Missouri:  PLI’s on-demand one-hour briefings qualify as “self-study” credit. Attorneys are limited to 6 credits of self-study per reporting period.

Montana:  PLI’s on-demand one-hour briefings qualify as “self-study” credit. Attorneys are limited to 5 credits of self-study per reporting period.

Nebraska:  PLI’s on-demand one-hour briefings qualify as “computer-based learning” credit. Attorneys are limited to 5 credits of computer-based learning per reporting period.

Nevada:  PLI’s on-demand one-hour briefings qualify as “self-study” credit. There is no limit to the number of credits an attorney can earn via self-study programs.

New Hampshire:  PLI’s on-demand one-hour briefings qualify as “self-study” credit. Attorneys are limited to 6 credits of self-study per reporting period.

New Jersey:  PLI’s on-demand one-hour briefings qualify as “alternative verifiable learning formats” credit. Attorneys are limited to 12 credits of alternative verifiable learning formats per reporting period.

New Mexico:  PLI’s on-demand one-hour briefings qualify as “self-study” credit. Attorneys are limited to 4 credits of self-study per reporting period.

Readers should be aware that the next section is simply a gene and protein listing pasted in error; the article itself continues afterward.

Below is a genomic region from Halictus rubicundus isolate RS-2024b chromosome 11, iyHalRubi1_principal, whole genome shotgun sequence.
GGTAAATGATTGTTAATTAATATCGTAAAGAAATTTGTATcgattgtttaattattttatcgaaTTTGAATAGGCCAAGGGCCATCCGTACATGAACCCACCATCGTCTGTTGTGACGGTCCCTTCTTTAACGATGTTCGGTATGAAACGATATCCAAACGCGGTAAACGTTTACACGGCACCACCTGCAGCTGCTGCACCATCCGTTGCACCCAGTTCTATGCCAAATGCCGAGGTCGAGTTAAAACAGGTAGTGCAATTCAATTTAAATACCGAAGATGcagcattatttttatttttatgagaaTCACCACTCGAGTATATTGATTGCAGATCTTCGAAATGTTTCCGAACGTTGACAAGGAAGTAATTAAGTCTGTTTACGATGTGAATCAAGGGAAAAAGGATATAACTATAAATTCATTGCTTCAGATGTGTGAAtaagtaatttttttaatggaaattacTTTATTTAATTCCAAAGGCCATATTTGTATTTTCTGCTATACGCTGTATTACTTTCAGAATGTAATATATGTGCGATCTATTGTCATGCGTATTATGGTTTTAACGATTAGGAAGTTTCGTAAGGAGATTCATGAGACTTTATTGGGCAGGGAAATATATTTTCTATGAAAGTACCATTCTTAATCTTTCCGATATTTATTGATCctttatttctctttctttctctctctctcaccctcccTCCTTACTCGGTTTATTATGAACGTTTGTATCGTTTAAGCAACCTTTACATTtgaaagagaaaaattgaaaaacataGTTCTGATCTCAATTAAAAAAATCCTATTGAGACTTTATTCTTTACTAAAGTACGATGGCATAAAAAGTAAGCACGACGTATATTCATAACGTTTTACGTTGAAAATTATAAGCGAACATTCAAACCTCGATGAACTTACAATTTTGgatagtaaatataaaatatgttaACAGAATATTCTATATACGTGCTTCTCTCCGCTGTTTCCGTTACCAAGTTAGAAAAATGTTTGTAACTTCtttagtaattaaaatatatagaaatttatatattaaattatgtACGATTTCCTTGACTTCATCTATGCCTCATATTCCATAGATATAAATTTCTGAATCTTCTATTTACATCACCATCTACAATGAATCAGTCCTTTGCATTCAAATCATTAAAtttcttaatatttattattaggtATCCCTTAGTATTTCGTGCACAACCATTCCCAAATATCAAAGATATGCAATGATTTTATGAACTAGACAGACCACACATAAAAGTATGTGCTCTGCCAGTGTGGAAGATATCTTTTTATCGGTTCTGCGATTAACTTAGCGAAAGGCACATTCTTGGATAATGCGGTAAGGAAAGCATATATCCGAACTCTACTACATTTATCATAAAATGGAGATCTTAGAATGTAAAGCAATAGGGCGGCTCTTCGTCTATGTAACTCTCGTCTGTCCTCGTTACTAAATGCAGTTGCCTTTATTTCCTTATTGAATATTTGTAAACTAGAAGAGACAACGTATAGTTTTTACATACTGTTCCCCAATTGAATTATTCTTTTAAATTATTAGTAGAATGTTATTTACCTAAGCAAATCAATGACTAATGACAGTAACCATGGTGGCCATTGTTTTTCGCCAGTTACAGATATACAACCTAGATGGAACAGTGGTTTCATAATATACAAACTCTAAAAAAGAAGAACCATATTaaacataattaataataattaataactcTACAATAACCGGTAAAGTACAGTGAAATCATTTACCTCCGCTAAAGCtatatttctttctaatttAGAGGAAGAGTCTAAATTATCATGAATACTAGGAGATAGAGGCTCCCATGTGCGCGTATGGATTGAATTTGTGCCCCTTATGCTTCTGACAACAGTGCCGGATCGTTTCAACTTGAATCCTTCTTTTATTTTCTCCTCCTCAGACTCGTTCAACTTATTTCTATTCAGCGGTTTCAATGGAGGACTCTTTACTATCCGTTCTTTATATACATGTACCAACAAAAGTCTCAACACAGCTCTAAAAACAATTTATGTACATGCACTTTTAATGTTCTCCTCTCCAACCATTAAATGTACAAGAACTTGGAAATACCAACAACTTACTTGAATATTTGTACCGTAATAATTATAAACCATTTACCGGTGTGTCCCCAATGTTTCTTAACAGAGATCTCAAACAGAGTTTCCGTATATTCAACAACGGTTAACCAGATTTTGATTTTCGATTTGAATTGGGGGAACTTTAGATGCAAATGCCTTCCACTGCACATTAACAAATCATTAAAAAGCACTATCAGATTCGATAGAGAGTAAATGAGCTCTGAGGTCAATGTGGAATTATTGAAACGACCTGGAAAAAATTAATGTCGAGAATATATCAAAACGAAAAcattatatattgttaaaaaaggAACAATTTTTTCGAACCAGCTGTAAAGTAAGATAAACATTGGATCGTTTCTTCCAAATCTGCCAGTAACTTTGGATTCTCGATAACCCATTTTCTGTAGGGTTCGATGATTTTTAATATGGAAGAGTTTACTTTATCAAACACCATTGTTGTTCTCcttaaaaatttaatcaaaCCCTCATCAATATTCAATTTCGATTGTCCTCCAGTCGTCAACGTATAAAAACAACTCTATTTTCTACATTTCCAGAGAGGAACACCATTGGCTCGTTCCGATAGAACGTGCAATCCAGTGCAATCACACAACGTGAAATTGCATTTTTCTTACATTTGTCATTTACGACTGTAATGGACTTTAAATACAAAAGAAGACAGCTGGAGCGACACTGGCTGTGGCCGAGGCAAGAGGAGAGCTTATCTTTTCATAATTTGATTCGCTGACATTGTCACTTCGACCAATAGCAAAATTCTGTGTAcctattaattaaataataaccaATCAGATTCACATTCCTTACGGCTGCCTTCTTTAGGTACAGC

New York

Experienced Attorneys:  All PLI products can fulfill New York’s CLE requirements for experienced attorneys. There is no limit to the number of credits an attorney can earn via PLI products.

Newly Admitted Attorneys:  PLI’s transitional on-demand one-hour briefings can be used to fulfill the requirements for New York newly admitted attorneys. Only professional practice and law practice management credits may be earned via transitional on-demand one-hour briefings. Ethics and skills credits may not be earned via on-demand one-hour briefings.

North Carolina:  PLI’s on-demand one-hour briefings qualify as “online” credit. Attorneys are limited to 6 credits of online programs per reporting period.

North Dakota:  PLI’s on-demand one-hour briefings qualify as “self-study” credit. Attorneys are limited to 15 credits of self-study per reporting period.